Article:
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Florida’s recent changes to construction defect claims

On Behalf of | Feb 29, 2024 | Real Estate |

Florida’s statutes changed recently, affecting how property owners can make claims for construction defects. The governor signed these adjustments into law on April 13, 2023, but they have a brief grace period and do not take full effect until July 1, 2024.

Property owners should understand the scope of these changes to see how they affect the possibility of a claim.

The statute of limitations for reporting defects

Florida residents can find the new amendments in Senate Bill 360. The primary change is the time limit for property owners to report construction defects. The law retains a four-year statute of limitations for construction claims.

However, owners previously had a 10-year statute of repose that delayed the time limit for hidden issues. With the new rules, owners only have seven years. This highlights the importance of promptly dealing with any problems in a building.

In addition, the law also changed when the clock starts ticking for filing claims. Before, the timeframe began when the owner got possession of the property or when the construction contract finished. The new law starts the countdown from the earliest of the following events:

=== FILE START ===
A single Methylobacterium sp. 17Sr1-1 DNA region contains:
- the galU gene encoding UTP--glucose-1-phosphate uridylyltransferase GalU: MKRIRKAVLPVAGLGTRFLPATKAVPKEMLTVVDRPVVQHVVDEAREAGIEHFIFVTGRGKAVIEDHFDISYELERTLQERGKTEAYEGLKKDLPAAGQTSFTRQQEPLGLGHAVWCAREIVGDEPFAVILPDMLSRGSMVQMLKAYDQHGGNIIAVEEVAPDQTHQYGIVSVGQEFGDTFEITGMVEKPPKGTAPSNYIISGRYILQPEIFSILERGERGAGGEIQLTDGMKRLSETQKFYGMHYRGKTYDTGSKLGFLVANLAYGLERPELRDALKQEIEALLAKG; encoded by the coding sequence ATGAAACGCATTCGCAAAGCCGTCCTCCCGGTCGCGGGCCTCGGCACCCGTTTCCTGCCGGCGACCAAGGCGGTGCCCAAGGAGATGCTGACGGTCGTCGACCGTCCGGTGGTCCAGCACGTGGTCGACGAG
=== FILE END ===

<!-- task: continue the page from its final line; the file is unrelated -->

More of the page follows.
• When the building gets a temporary or permanent certificate of occupancy
  • At the completion of the building
  • At the abandonment of construction, even without completion

These changes aim to streamline the process and clarify when property owners can initiate legal action regarding construction defects.

Clarifications for different property types

The changes also make it clear that the law gives each apartment or condo in a building its own separate time limits. For buildings that were originally model homes, the limitations period begins when the deed transfers to another party. These updates help apply the time limits correctly to each unit and prevent confusion or arguments.

With the shorter time limit and new starting points for claims, property owners need to stay alert and address any problems quickly. If they do not act within the set time, they might lose their chance to take legal action.

Founding Partners Damaso W. Saavedra and Allyson D. Goodwin